Innovations in media inevitably have a profound impact on methods and forms of protest. Drawing on the work of key theorists such as Walter Benjamin and Raymond Williams, Crisis and Critique looks specifically at changes in media practices within the context of major historic economic crises. Anne Kaun uses richly detailed case studies from three different economic crisesthe unemployed workers’ movement during the Great Depression, the rent strike movement of the early 1970s, and the Occupy Wall Street protests following the recession of 2008in order to provide an in-depth analysis of the cultural, economic, and social consequences of media technologies and their role in shaping resistance to capitalism. At a time when scholars and commentators are increasingly recognizing the immense impact of media and communications technology on society, Kaun provides a necessary historical contextualization of this crucial dynamic, while offering the first book to explicitly examine the relationship between media studies and economic activism.
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About the Author
Anne Kaun is a visiting postdoctoral researcher at the Center for Global Communication Studies at the Annenberg School for Communication at the University of Pennsylvania and a lecturer at Södertörn University. Her previous books include Being a Young Citizen in Estonia.
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Crisis and Critique
A Brief History of Media Participation in Times of Crisis
By Anne Kaun
Zed Books LtdCopyright © 2016 Anne Kaun
All rights reserved.
Crisis and critique
What role do crisis situations play for critique and how can critique further crises towards progressive social change? Before exploring protest time, protest space and protest speed, it is necessary to define crisis and its relationship to critique more extensively to develop an understanding for the backdrop of the protest movements and their relation to media technologies more broadly.
Economic crises are critical junctures and potentially mark a state of exception and potentially enhance crucial change. Robert McChesney discusses critical junctures as 'rare, brief periods in which dramatic changes are debated and enacted drawing from a broad palette of options, followed by long periods in which structural or institutional change is slow and difficult' (McChesney 2007, 56). He argues further that critical junctures in media and communications occur under the following conditions:
There is a revolutionary new communication technology that undermines the existing system.
The content of the media system, especially the journalism, is increasingly discredited or seen as illegitimate.
There is a major political crisis – severe social disequilibrium – in which the existing order is no longer working, dominant institutions are increasingly challenged, and there are major movements for social reform.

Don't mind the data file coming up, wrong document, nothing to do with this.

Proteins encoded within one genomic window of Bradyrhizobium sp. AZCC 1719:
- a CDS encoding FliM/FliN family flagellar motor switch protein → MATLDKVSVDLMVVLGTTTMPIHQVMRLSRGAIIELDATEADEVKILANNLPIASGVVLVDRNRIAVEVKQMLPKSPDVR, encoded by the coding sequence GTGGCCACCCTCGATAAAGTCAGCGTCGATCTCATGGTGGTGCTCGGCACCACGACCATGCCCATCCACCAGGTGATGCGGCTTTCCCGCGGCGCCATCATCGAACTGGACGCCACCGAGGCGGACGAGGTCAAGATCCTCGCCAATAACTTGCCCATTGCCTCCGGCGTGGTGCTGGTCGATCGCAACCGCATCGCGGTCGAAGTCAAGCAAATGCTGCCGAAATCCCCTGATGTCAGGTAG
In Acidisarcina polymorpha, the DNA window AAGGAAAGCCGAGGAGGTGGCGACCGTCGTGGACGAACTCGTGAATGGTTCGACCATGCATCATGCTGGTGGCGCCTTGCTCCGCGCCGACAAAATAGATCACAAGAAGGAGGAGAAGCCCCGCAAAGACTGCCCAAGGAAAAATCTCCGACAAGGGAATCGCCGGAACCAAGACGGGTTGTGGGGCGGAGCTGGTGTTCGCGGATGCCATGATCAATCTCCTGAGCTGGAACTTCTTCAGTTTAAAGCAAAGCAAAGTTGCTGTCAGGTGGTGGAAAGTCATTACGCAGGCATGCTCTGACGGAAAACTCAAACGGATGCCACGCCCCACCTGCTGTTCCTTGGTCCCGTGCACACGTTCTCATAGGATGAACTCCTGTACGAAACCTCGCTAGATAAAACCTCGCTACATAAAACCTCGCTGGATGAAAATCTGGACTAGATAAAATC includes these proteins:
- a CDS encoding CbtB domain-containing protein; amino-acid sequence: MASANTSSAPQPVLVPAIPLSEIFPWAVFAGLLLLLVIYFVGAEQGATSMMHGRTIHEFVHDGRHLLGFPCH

Critical junctures could hence be considered as a period of opportunity for directing social change through different actors. Crises such as the Great Depression, the economic crisis of the 1970s (often labelled the oil crisis) and the Great Recession are examples of critical junctures. At the same time, capitalism confines infinite critical junctures in different sectors of society that are related to each other but might appear in slightly different periods (Foster and McChesney 2012). Identifying critical junctures as such becomes an ontological and epistemological question. Economic crises that appear in conjunction with social, cultural and intellectual crises are important points of crystallization in the analysis of change in media and communications, too. They potentially fill a discursive void enhanced by the crisis through new media practices (Koselleck 1973/1959). Consequently, media become arenas as well as objects in the struggle of directing social change during critical junctures (McChesney 1993). Following Raymond Williams, means of communication are also means of production, which is particularly true in so-called information-based societies nowadays. Williams argues:
(...) the means of communication have a specific productive history, which is always more or less directly related to the general productive historical phases of productive and technical activity. It is so, second, because the historically changing means of communication have historically variable relations to the general complex of productive forces and to the general social relationships which are produced by them and which the general productive forces both produce and reproduce. These historical variations include both relative homologies between the means of communication and more general social productive forces and relationships, and, most marked in certain periods, contradictions of both general and particular kinds. (Williams 2005/1980, 50)